Daily Archives: August 5, 2009

Richard Posner wonders how tightly Obama is bound by his campaign promise not to raise taxes “by one cent” for people earning less than $250,000.

The President is a lawyer. Lawyers are masters of equivocation. Perhaps what has been taken off the table is just increases in income tax rates until the economy recovers from the current depression. Perhaps the door has been left ajar for other forms of tax increase, such as a federal value-added tax; cutting deductions (which do not affect the nominal tax rate); and increasing federal income tax rates in a year or two, when (one hopes) the Gross Domestic Product will have returned to its trend line.

Obama cast the commitment more widely than income taxes.

During the 2008 presidential campaign, Obama said over and over that the middle class — which he defined as anyone making less than $250,000 — would not face any tax increase.

“If you make under $250,000, you will not see your taxes increased by a single dime. Not your income tax. Not your payroll tax. Not your capital gains tax. No tax,” he said at a campaign event in 2008.

Perhaps, as Posner mentions, there is more scope for evasion on the timing, though so far as I know Obama never limited his promise to the duration of the recession.

Certainly middle-class taxes need to rise. That much is beyond dispute. And in fact Obama is already chipping away at the commitment. Taxes would rise at firms that did not provide health insurance under reform proposals he has endorsed. True, that would be a rise in the employer’s tax rather than the employee’s, but that is of no real significance: take-home pay would fall just the same. The individual penalty for failing to comply with a health insurance mandate is also a kind of tax. So is the rise in energy prices under cap and trade, another policy he has endorsed.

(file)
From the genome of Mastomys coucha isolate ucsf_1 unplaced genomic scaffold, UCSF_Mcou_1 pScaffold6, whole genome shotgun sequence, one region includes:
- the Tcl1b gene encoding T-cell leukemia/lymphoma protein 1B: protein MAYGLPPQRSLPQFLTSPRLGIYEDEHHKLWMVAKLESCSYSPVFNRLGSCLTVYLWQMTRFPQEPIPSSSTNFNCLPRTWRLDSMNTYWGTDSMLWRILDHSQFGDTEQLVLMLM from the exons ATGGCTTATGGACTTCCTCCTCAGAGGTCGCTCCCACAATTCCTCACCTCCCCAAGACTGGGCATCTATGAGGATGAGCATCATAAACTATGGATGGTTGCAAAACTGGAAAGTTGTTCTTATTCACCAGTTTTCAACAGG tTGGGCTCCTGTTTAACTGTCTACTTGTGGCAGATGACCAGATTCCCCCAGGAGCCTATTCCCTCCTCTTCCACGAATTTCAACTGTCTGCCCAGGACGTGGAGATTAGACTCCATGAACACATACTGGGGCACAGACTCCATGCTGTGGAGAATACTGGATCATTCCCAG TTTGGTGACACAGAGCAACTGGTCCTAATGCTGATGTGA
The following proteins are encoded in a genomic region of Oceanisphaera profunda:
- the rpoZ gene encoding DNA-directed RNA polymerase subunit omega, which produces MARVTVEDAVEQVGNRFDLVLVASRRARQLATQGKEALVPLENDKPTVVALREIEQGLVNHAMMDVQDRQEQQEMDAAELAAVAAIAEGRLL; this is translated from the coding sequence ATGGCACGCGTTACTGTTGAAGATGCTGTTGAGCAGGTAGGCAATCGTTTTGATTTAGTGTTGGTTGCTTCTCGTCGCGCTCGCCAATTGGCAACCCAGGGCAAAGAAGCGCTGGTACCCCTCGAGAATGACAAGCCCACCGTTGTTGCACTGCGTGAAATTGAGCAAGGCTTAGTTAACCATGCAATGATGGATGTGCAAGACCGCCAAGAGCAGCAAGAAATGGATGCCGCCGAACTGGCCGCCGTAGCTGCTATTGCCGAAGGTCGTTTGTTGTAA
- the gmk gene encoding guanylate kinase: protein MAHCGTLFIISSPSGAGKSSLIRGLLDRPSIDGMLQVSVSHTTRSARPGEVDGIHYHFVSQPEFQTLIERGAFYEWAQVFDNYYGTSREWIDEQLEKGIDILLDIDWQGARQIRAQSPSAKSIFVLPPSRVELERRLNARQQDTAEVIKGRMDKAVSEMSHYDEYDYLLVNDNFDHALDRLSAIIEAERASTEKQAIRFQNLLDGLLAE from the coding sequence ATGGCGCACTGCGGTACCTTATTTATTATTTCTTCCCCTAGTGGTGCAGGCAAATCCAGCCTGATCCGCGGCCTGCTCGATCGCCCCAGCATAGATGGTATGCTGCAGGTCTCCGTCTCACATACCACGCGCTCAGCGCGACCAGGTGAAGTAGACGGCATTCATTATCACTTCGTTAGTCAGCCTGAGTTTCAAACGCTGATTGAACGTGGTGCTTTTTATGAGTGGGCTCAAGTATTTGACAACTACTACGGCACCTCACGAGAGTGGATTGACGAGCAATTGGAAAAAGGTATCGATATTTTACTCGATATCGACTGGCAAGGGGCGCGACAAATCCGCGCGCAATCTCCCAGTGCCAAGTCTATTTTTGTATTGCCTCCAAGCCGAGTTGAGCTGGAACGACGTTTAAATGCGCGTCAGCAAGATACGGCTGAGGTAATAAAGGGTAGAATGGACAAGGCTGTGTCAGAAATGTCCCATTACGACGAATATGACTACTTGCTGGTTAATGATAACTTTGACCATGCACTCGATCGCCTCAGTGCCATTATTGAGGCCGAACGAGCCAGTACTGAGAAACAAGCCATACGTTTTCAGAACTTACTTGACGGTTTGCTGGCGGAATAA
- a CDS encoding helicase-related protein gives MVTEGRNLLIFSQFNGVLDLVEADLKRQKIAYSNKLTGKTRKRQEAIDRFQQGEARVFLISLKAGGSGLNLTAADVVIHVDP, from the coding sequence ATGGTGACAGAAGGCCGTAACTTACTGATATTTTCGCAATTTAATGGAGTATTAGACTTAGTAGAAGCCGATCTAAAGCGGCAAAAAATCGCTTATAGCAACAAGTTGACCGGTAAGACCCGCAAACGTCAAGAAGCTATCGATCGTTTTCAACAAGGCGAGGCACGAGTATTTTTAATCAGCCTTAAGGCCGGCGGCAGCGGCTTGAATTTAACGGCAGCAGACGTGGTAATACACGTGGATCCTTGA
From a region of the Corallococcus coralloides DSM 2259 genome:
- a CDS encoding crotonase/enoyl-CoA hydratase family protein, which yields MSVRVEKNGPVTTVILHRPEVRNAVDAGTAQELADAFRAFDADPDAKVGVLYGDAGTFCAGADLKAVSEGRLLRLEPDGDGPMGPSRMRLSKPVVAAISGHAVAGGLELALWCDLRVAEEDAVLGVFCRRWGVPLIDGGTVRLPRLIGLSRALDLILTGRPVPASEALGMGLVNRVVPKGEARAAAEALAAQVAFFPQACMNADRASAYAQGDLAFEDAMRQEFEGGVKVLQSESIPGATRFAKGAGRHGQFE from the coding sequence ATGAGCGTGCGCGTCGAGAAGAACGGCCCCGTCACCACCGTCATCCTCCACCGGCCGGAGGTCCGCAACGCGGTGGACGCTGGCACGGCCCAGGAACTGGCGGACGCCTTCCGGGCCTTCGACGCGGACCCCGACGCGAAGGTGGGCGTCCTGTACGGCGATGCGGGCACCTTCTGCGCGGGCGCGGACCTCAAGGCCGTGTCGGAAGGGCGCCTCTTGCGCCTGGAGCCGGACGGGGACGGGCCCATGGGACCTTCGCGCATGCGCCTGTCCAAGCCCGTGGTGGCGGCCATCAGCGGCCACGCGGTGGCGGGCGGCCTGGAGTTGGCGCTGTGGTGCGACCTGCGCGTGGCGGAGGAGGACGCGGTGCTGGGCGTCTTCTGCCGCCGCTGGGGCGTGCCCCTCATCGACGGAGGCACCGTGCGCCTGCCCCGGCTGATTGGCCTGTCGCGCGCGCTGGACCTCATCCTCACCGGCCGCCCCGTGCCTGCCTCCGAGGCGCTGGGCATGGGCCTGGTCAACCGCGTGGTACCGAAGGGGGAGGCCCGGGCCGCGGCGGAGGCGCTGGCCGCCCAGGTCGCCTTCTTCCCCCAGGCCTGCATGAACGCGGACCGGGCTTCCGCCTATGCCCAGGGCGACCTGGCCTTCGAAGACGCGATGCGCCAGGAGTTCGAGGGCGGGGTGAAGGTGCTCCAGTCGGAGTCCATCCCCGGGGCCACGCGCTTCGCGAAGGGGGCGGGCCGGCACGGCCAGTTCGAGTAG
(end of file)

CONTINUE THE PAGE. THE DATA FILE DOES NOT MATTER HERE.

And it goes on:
In the end, he is going to have to break his promise explicitly and the sooner he comes clean about that the better. My advice (see here and here, for instance) would be, wrap it up in comprehensive tax reform. Put the whole broken tax code on the table. My biggest fear for the US economy is that he will spend too long, ultimately in vain, trying to keep his word. That way lies fiscal ruin.

Clive Crook’s blog

This blog is no longer updated but it remains open as an archive.

I have been the FT's Washington columnist since April 2007. I moved from Britain to the US in 2005 to write for the Atlantic Monthly and the National Journal after 20 years working at the Economist, most recently as deputy editor. I write mainly about the intersection of politics and economics.

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